A/N: I carried many fears around in my pocket as a young McQueen, letting their combined weight drag me down into miserable states of mind. In addition to mermaids, I must admit that stuffed toys gave me chills. They sat there on the shelves and judged me without saying a word, their eyes cold and heartless. Not believing my phobia, my mother insisted on buying me a companion in the form a stuffed duck. I can no longer recall the name, but I was forced to keep him in order to make my mother happy. I very much hated that duck.

Mr. Ted

By Deanie McQueen

And to think he'd nearly forgotten.

Mr. Ted was just as fluffy and rat-like as he'd remembered; Sam snatched him up with grabby hands from the bottom rung of the shelf, letting out a squeak of happy surprise. He instantly forgave Bobby for sending them clear across the country to invade one of their father's storage spaces. Childhood memories floated back into his mind as he petted down the stuffed rat's fur: taking Mr. Ted on ghost-hunting adventures as a wee Samuel, John's indulgent pat on the head when Sam insisted on bringing Mr. Ted to dinner, the way Dean always squirmed when Sam and Mr. Ted got too close.

A thought struck him. "Hey, Dean." He called over to where his brother was poking through a milk crate full of weapon parts and, strangely, boxes of Tic-Tacs. "Lookit what I found."

Dean looked up, hand on the forestock of some poor rifle. "Yeah?"

Sam held Mr. Ted up proudly.

"AH!" The gun part immediately fell to the ground, clattering on the concrete floor. Dean backed up against the nearest wall, hands flat on the brick. "Where the hell did you find that?"

Sam's eyebrows scrunched together. What a strange, remarkable creature, his brother was. "It's Mr. Ted, don't you remember?" He waved the rat around in the air for emphasis. "Dad found him at that garage sale with that toothless dog and the maraschino—"

"I know where he found it, Sam!" Dean hadn't taken his eyes off Mr. Ted, like he was anticipating some kind of plushie attack. "I thought I salted and burned that fucker years ago!"

Sam frowned at that, squeezing Mr. Ted fondly. Why would Dean want to destroy one of his childhood companions? Mr. Ted had never hurt anyone, had never committed any foolish deeds; his paws were too small for such things. And he wasn't evil, surely. John would have seen to that. Which only meant one wonderful thing.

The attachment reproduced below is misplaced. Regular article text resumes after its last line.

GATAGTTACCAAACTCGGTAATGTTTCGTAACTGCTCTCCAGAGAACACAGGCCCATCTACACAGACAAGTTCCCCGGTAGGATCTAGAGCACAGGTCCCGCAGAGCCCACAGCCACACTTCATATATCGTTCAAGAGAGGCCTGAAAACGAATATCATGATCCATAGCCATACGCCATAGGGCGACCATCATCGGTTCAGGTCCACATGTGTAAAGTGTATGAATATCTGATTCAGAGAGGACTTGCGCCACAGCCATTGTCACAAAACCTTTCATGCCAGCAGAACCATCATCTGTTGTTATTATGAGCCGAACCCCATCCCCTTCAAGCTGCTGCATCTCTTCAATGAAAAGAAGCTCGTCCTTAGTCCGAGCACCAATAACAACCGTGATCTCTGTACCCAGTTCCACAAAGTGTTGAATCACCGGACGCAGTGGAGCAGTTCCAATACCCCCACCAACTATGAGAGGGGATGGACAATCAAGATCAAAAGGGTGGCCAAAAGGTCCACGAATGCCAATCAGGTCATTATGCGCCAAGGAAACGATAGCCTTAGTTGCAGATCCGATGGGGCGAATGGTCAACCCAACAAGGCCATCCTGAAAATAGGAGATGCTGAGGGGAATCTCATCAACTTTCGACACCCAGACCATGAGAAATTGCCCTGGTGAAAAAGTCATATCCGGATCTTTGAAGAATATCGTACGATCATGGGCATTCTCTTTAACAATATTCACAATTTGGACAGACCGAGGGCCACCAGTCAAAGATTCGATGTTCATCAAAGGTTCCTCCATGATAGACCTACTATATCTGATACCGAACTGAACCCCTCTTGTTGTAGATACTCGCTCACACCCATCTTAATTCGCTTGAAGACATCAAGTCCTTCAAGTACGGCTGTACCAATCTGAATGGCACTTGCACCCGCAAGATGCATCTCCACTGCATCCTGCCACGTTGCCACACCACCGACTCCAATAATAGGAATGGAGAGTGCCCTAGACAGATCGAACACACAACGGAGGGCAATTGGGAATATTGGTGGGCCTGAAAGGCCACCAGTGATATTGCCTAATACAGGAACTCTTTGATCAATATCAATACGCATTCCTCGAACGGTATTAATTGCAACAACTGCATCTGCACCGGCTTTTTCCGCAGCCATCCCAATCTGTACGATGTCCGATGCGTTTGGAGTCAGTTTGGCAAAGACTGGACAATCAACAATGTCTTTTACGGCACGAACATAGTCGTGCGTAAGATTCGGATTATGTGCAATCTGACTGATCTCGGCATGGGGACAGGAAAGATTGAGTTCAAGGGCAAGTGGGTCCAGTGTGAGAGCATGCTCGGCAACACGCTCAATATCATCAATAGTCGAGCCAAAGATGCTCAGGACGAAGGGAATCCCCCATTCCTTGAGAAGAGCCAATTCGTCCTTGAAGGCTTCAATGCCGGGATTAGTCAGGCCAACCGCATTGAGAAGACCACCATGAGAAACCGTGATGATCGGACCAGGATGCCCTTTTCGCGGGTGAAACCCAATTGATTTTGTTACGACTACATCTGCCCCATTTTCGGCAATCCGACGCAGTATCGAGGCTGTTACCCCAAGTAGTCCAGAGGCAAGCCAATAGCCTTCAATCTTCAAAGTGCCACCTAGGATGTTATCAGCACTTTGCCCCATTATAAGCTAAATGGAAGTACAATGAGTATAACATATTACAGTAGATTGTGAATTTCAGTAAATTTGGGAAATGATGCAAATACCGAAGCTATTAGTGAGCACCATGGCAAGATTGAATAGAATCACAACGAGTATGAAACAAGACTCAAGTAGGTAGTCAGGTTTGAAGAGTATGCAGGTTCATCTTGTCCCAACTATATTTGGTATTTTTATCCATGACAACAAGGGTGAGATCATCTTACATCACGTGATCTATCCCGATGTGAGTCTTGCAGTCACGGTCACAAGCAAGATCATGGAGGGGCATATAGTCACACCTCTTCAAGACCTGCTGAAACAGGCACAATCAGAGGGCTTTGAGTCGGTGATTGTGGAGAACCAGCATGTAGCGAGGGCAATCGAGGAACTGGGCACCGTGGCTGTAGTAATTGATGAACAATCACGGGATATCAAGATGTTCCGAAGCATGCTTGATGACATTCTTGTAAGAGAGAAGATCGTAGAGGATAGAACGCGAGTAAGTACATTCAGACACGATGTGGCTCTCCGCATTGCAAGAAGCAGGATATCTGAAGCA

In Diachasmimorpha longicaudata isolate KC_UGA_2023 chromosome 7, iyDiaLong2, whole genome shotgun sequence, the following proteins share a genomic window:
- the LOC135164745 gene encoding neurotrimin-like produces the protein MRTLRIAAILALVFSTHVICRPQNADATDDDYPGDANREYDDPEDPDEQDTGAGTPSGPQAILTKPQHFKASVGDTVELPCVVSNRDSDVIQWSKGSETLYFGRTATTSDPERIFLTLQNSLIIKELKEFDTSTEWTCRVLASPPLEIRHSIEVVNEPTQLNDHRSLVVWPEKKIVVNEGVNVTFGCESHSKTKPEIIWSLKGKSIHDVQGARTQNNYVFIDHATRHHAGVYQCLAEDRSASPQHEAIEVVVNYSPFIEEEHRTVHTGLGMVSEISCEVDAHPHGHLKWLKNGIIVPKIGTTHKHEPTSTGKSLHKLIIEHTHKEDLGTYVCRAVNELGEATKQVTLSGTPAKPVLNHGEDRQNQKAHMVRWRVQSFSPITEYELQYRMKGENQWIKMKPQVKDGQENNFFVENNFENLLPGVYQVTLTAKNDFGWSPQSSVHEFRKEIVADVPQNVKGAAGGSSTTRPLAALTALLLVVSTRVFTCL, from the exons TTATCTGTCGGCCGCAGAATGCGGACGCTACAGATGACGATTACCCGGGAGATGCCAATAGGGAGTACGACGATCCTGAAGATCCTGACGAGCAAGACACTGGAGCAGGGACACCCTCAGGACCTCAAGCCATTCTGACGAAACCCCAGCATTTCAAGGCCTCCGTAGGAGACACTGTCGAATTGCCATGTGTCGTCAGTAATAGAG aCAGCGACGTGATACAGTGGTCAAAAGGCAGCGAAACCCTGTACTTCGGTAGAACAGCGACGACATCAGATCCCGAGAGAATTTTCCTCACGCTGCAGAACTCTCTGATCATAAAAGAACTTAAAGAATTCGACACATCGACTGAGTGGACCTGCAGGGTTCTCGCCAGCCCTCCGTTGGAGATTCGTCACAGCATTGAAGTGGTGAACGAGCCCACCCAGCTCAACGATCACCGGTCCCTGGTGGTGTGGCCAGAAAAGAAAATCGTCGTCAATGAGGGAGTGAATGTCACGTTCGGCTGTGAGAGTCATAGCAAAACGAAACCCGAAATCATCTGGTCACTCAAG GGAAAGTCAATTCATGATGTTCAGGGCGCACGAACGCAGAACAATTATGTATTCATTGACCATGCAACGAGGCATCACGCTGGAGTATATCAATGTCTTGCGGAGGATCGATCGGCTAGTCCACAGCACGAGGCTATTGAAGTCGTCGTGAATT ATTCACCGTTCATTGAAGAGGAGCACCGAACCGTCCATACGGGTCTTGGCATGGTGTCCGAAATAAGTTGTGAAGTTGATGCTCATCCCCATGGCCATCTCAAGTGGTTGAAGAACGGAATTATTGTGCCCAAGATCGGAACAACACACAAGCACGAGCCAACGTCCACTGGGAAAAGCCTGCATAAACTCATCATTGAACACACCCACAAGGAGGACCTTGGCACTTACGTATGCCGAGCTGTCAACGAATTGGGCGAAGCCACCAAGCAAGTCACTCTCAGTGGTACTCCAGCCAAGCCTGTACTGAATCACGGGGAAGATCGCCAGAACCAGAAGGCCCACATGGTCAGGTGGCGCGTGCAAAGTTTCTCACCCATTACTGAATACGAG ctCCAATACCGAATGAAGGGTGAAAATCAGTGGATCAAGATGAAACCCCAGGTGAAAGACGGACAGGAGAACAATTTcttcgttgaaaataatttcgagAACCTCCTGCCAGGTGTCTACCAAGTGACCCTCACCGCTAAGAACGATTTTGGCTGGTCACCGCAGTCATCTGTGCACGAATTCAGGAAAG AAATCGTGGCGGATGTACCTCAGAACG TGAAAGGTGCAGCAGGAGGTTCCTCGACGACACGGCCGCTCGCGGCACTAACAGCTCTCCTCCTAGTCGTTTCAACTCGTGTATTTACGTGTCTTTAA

"Are you…?" A small and evil smile crept onto Sam's face. "Are you scared of rats, Dean?"

"Fuck, no." Dean said immediately, and Sam believed him. Now that he thought about it, he could recall several rat-finding experiences in their life. Neither of them loved rats, to be sure, but Dean had never seemed that bothered by the critters before. "It's just," Dean spoke up again after swallowing spit, "I fucking hate Mr. Ted. Stuffed rats are unnatural and strange."


Sam's grin bloomed larger: he hadn't had this kind of opportunity in years. "So it bothers you when I hold him?" he asked.

"Yeah," Dean gulped.

Sam stepped closer, some kind of cruel brotherly instinct buzzing and flaring when Dean let out an uncomfortable whine. "Would it bother you if I made you hold him?"

"Yes!" Dean was practically plastered against the wall now, eyes wide and green and fearful. "Yes, it would bother me! And while we're at it? Back the fuck off, dude. Don't get…don't get any closer."

But Sam did get closer: close enough that Mr. Ted's whiskers could brush against Dean's full-of-holes shirt. Such a cruel and evil brother, Sam was, and he delighted in it. He considered it payback for the Impala's loud music (which had most definitely caused some kind of hearing damage over the years) and Dean's love for all things meaty and for all the clown jokes and reckless driving and his complete and utter refusal to buy anything but Tide for their laundry. In light of all that, some stuffed rat jokery only seemed fair.

"But Mr. Ted wants to say hello," Sam teased, and poked Mr. Ted's nose into Dean's chest. "C'mon Dean, just give 'im a pet."